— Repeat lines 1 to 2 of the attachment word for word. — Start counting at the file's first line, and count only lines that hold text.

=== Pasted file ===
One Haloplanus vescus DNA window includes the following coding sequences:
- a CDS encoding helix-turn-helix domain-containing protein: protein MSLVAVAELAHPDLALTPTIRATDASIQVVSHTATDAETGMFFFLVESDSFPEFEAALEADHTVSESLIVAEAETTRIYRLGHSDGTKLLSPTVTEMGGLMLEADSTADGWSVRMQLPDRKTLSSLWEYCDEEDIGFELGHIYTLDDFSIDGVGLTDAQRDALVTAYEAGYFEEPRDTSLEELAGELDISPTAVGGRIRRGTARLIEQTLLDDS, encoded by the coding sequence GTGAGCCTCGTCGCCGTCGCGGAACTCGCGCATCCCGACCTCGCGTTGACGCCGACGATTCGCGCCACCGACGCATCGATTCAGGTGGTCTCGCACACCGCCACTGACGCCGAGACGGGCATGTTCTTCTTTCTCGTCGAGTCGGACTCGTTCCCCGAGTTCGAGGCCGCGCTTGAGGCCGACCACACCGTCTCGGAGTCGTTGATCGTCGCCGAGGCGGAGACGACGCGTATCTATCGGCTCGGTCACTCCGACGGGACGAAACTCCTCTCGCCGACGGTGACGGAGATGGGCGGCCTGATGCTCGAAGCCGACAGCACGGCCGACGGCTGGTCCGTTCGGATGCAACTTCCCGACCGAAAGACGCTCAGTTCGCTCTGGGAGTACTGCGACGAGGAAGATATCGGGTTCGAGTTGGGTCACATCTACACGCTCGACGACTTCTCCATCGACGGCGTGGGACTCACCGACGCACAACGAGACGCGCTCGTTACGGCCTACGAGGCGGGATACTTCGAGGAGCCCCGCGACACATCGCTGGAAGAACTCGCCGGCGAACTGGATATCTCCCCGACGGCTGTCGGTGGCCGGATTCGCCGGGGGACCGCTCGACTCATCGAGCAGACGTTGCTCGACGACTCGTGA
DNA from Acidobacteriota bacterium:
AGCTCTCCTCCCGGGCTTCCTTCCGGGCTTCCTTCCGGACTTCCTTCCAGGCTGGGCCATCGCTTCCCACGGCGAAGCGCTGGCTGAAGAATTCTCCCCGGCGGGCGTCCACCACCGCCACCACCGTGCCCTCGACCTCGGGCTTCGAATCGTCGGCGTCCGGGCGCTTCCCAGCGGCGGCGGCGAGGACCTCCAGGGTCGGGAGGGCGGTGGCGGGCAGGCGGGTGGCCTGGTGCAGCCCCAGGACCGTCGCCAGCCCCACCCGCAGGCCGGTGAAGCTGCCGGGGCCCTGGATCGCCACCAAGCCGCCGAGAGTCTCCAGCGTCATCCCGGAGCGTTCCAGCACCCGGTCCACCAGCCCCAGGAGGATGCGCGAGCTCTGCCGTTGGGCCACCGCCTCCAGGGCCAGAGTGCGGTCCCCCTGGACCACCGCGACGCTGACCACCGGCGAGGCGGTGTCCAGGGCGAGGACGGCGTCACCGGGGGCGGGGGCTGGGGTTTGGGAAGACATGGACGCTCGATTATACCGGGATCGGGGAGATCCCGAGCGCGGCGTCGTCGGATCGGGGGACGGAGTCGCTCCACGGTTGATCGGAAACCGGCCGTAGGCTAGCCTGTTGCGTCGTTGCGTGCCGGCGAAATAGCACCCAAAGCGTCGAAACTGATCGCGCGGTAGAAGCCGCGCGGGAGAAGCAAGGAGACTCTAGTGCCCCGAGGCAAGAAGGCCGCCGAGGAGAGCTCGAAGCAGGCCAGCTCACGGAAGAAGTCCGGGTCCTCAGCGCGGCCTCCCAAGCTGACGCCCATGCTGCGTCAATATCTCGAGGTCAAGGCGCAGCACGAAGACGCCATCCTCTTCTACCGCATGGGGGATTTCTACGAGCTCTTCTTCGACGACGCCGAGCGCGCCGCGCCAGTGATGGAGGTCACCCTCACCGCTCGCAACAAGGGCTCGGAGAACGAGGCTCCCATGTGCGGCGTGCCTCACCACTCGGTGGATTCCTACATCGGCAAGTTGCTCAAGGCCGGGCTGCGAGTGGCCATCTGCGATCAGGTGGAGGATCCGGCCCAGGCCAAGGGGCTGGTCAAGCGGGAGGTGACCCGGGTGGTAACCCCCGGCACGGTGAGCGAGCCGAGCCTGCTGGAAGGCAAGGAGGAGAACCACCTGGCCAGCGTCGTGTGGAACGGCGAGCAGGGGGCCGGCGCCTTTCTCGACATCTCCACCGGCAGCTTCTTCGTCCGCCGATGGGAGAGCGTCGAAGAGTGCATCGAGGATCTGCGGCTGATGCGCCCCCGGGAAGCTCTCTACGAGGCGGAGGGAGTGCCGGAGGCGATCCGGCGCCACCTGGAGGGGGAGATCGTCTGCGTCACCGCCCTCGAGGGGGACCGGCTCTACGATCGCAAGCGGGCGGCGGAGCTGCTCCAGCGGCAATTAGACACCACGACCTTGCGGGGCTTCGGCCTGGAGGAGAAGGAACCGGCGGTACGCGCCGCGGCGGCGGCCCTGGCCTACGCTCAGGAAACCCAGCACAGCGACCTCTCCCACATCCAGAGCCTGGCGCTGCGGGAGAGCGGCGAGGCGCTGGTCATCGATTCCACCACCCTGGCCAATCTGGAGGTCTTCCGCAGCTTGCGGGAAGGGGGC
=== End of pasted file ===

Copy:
One Haloplanus vescus DNA window includes the following coding sequences:
- a CDS encoding helix-turn-helix domain-containing protein: protein MSLVAVAELAHPDLALTPTIRATDASIQVVSHTATDAETGMFFFLVESDSFPEFEAALEADHTVSESLIVAEAETTRIYRLGHSDGTKLLSPTVTEMGGLMLEADSTADGWSVRMQLPDRKTLSSLWEYCDEEDIGFELGHIYTLDDFSIDGVGLTDAQRDALVTAYEAGYFEEPRDTSLEELAGELDISPTAVGGRIRRGTARLIEQTLLDDS, encoded by the coding sequence GTGAGCCTCGTCGCCGTCGCGGAACTCGCGCATCCCGACCTCGCGTTGACGCCGACGATTCGCGCCACCGACGCATCGATTCAGGTGGTCTCGCACACCGCCACTGACGCCGAGACGGGCATGTTCTTCTTTCTCGTCGAGTCGGACTCGTTCCCCGAGTTCGAGGCCGCGCTTGAGGCCGACCACACCGTCTCGGAGTCGTTGATCGTCGCCGAGGCGGAGACGACGCGTATCTATCGGCTCGGTCACTCCGACGGGACGAAACTCCTCTCGCCGACGGTGACGGAGATGGGCGGCCTGATGCTCGAAGCCGACAGCACGGCCGACGGCTGGTCCGTTCGGATGCAACTTCCCGACCGAAAGACGCTCAGTTCGCTCTGGGAGTACTGCGACGAGGAAGATATCGGGTTCGAGTTGGGTCACATCTACACGCTCGACGACTTCTCCATCGACGGCGTGGGACTCACCGACGCACAACGAGACGCGCTCGTTACGGCCTACGAGGCGGGATACTTCGAGGAGCCCCGCGACACATCGCTGGAAGAACTCGCCGGCGAACTGGATATCTCCCCGACGGCTGTCGGTGGCCGGATTCGCCGGGGGACCGCTCGACTCATCGAGCAGACGTTGCTCGACGACTCGTGA